Nvidia GTX 1050 Ti vs. GTX 1060 Max-Q vs. GTX 1060: What's the Best Value?

Just when we thought we had this whole Nvidia Pascal thing figured out, the company throws us a curveball and introduces a Max-Q model of its GTX 1060 GPU.

The new addition marks yet another option for entry-level and budget-conscious gamers looking for a system that can deliver solid frame rates while they're gaming, and support virtual reality without draining their bank account. But which card is right for your gaming/VR needs and your wallet?

What is Max-Q?

Before we dive into the nitty-gritty of specs and pricing and whatnot, let's talk about Max-Q. The term itself is borrowed from aerospace engineering. Essentially, Max-Q GPUs are designed to fit into thin-and-light gaming laptops like the Asus ROG Zephyrus or the Acer Predator Triton. The drivers on Max-Q cards are optimized for efficiency and power usage, whereas traditional GPUs are tuned for performance. That efficiency quotient also lends itself to an overall quieter laptop, since less power consumption and more efficient performance leads to smaller, quieter fans.

Specs compared

In the Nvidia Pascal hierarchy, the GTX 1060 Max-Q is nestled right between the 1050 Ti and the GTX 1060. The Max-Q and 1060 are basically the same card, but thanks to the strict tenets of Max-Q design, the regular card has a base and turbo clock speed of 1,404 and 1,670 megahertz, respectively, compared to the more efficient component, which has a base speed of 1,063 to 1,265 MHz, but can reach speeds of 1,341 to 1,480 MHz. Everything else, like CUDA Cores — the parallel computing platform and programming model used to harness the power of the GPU (1,280) memory clock speed and type (8 Gbps, GDDR5), 192-bit bandwidth and VRAM (up to 6GB) are identical. Nvidia claims that the 1060 is 10 to 15 percent faster than its Max-Q iteration.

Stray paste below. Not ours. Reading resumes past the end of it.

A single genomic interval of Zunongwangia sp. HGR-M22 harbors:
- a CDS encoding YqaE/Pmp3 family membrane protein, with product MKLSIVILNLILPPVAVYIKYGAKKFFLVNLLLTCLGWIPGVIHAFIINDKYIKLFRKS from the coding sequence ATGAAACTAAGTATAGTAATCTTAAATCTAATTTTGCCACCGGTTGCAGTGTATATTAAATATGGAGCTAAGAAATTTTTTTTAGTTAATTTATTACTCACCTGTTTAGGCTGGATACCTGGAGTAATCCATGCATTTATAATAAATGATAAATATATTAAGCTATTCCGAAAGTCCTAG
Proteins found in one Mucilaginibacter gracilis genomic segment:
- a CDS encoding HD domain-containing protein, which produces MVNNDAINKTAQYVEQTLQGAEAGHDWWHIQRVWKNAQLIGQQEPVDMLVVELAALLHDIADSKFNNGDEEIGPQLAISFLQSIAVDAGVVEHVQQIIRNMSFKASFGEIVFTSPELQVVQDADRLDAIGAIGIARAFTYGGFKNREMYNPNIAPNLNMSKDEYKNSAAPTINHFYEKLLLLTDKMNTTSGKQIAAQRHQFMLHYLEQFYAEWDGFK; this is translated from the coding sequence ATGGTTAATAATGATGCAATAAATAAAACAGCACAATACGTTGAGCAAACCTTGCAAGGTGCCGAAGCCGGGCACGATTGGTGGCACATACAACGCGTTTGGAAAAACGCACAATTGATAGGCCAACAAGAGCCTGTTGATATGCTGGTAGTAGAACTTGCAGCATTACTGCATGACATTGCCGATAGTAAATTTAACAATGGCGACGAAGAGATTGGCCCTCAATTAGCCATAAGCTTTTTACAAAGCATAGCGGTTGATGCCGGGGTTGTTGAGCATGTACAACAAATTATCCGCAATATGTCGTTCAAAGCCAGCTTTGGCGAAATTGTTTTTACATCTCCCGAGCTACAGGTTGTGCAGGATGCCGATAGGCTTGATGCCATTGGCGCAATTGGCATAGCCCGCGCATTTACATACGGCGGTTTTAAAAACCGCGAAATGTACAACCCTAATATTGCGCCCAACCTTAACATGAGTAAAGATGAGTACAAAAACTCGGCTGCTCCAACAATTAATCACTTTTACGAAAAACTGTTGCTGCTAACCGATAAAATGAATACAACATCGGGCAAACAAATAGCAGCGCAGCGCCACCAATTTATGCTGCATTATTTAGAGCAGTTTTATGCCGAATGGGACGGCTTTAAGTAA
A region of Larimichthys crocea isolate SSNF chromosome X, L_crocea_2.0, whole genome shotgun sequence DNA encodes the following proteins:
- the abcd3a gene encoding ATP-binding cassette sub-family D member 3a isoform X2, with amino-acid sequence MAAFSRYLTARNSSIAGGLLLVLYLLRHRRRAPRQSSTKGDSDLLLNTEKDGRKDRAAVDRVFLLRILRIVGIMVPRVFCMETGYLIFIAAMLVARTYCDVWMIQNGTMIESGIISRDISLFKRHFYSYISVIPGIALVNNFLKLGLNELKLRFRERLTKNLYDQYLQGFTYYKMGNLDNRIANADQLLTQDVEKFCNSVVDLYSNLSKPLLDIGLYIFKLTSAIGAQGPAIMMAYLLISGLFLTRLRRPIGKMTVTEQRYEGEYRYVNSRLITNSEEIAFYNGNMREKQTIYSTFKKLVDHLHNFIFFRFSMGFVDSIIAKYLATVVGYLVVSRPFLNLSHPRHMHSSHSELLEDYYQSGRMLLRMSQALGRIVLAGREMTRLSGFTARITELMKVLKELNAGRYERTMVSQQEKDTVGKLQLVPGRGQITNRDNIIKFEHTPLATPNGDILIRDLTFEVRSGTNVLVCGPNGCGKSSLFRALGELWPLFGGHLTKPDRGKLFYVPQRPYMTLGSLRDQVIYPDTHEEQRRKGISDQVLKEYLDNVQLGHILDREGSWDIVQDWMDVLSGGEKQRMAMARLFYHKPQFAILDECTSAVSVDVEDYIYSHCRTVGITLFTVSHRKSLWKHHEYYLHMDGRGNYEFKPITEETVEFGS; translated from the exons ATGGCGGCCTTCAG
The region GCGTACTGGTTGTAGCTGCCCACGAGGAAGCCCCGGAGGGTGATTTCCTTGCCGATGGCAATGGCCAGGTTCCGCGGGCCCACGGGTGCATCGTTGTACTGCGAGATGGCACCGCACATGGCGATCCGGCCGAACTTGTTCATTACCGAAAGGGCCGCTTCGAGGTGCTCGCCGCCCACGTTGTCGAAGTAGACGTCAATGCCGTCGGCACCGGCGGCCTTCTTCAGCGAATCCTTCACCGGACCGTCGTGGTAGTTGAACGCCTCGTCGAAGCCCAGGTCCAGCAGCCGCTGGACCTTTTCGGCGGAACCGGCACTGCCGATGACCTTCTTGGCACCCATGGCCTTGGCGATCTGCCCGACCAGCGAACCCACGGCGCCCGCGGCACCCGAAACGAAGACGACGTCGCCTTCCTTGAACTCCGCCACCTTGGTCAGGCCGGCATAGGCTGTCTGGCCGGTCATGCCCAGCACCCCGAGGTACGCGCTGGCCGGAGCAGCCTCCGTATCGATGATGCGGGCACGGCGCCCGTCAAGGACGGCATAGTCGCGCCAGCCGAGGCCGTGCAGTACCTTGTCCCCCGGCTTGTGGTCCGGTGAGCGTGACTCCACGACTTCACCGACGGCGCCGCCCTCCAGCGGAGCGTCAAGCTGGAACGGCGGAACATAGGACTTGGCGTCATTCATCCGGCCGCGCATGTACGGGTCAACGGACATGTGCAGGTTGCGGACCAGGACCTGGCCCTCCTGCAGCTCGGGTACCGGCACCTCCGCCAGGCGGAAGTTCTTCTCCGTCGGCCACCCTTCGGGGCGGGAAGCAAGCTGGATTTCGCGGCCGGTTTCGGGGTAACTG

You'll find a more pronounced difference between the Max-Q and the 1050 Ti, with the latter sporting only 768 CUDA cores, but with higher base and boost clocks (1,493 and 1,620, respectively). The memory clock speed and type (7 Gbps, GDDR5), 128-bit bandwidth and VRAM (4GB) are noticeably lower. Compared to 1050 Ti, the 1060 is 60 percent faster.

Each of these cards supports Nvidia's Ansel and G-Sync technology, but none of them can be used in an SLI configuration. Both the 1060 and the Max-Q can run the Oculus Rift and HTC Vive, while the 1050 Ti has limited Rift support, thanks to Oculus' Asynchronous SpaceWarp technology.


As expected, the Nvidia 1060 consistently beat both the Max-Q and the 1050 Ti system. However, we were surprised at how close the results were between the Max-Q and the full GTX 1060. For our tests, we used the latest version of the Dell Inspiron 15 7000 Gaming laptop (pictured) with the Max-Q 1060 and a model from earlier in the year equipped with a 1050 Ti. To round out the face-off, we turned to an Alienware 13 outfitted with a full 1060 GPU.